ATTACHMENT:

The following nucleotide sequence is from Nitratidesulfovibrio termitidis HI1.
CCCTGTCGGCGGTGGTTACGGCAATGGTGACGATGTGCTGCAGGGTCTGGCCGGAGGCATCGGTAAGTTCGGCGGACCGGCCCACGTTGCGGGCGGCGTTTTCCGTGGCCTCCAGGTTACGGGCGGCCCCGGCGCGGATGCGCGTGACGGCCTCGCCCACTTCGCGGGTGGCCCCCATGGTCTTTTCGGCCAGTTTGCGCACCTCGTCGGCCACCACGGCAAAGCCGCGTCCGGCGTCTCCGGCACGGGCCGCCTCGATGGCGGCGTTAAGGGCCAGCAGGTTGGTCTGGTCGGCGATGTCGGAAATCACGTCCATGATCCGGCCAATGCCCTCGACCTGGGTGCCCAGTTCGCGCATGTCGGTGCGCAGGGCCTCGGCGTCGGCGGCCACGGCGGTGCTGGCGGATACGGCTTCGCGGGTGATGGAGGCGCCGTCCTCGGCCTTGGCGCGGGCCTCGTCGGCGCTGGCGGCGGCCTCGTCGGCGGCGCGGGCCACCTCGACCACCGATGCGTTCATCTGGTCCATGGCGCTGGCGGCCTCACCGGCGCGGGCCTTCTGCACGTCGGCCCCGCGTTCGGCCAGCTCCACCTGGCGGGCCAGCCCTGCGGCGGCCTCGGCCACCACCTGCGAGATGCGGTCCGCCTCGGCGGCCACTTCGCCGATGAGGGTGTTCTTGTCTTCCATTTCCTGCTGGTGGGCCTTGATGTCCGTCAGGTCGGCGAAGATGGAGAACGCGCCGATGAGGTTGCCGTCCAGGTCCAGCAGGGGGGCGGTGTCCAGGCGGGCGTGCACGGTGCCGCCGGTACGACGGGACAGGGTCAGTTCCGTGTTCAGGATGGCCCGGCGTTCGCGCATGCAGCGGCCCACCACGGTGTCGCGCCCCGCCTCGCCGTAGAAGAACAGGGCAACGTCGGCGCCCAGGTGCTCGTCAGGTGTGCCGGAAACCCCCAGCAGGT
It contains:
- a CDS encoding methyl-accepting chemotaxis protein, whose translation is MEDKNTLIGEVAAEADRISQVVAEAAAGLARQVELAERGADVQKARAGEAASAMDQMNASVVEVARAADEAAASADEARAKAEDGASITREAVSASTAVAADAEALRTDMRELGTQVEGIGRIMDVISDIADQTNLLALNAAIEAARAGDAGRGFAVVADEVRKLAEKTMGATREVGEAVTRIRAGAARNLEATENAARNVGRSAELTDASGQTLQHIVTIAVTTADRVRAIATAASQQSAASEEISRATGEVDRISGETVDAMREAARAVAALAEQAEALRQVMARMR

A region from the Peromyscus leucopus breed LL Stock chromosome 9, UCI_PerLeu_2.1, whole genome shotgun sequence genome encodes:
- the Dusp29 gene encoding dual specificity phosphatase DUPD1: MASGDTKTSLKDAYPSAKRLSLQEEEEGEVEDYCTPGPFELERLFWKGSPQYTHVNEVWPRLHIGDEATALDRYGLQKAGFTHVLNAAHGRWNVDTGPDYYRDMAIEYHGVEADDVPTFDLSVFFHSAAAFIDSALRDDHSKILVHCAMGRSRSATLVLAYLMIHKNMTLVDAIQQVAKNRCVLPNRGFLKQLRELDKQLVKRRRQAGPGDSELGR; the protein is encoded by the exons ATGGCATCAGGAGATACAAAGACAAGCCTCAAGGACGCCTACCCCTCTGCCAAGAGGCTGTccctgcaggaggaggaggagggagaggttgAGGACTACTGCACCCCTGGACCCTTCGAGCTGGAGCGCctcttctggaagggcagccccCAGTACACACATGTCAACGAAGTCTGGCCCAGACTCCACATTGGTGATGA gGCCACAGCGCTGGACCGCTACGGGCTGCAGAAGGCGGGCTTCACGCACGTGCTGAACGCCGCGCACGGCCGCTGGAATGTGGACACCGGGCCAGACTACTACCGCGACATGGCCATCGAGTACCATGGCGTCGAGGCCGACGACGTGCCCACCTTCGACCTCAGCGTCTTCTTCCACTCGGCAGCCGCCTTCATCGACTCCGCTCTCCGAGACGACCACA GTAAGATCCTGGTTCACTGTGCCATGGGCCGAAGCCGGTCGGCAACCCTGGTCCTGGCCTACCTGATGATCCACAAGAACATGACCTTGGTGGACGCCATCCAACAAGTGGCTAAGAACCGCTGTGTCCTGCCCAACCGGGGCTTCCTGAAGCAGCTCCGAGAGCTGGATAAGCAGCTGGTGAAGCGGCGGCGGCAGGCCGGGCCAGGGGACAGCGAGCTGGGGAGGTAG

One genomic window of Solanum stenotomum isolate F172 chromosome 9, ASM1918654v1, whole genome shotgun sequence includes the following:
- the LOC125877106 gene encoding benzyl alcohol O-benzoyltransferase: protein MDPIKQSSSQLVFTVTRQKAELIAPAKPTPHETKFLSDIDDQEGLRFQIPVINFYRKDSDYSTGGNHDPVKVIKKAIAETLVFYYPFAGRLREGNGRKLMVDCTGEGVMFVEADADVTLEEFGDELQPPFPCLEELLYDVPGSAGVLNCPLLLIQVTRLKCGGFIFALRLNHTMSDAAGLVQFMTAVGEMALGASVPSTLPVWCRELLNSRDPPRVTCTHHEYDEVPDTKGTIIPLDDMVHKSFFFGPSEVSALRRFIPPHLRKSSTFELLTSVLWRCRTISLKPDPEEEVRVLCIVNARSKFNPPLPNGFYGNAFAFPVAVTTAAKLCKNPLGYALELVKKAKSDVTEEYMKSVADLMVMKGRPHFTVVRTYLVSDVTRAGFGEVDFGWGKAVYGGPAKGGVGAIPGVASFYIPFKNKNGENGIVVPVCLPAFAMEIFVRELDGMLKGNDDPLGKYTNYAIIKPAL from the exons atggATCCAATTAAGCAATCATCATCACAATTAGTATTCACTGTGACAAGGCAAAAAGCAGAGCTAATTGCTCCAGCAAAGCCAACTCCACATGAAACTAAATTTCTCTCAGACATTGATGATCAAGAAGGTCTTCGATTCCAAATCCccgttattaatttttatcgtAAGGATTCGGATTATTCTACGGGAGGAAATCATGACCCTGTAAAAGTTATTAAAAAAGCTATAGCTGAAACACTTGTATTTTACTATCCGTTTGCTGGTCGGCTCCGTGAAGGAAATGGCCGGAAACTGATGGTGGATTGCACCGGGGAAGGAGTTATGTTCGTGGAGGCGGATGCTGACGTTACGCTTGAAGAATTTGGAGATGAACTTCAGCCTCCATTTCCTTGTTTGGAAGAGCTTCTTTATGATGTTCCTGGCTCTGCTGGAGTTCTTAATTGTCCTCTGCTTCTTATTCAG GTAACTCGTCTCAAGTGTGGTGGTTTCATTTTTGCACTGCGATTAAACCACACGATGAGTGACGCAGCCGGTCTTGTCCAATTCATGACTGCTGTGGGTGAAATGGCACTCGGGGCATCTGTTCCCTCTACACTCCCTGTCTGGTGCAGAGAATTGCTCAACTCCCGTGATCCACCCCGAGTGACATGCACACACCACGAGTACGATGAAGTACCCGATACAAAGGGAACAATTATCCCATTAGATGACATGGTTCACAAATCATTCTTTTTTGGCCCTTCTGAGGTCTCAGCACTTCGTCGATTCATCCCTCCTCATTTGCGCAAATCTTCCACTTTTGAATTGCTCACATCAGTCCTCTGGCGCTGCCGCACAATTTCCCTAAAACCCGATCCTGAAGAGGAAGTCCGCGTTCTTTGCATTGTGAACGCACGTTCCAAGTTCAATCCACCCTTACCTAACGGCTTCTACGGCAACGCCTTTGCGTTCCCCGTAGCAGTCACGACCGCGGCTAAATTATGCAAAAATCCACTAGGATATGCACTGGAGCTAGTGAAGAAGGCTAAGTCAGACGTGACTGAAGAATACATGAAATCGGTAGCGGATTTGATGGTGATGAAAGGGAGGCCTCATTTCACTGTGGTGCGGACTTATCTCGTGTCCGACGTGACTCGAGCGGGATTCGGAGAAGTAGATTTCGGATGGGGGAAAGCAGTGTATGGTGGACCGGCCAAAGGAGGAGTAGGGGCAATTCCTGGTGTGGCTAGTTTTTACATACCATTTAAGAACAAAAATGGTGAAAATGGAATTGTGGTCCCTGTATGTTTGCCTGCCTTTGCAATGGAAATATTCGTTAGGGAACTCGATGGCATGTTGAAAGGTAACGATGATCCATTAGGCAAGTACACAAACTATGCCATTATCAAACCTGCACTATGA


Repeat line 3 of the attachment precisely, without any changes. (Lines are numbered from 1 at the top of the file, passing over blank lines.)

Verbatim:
It contains: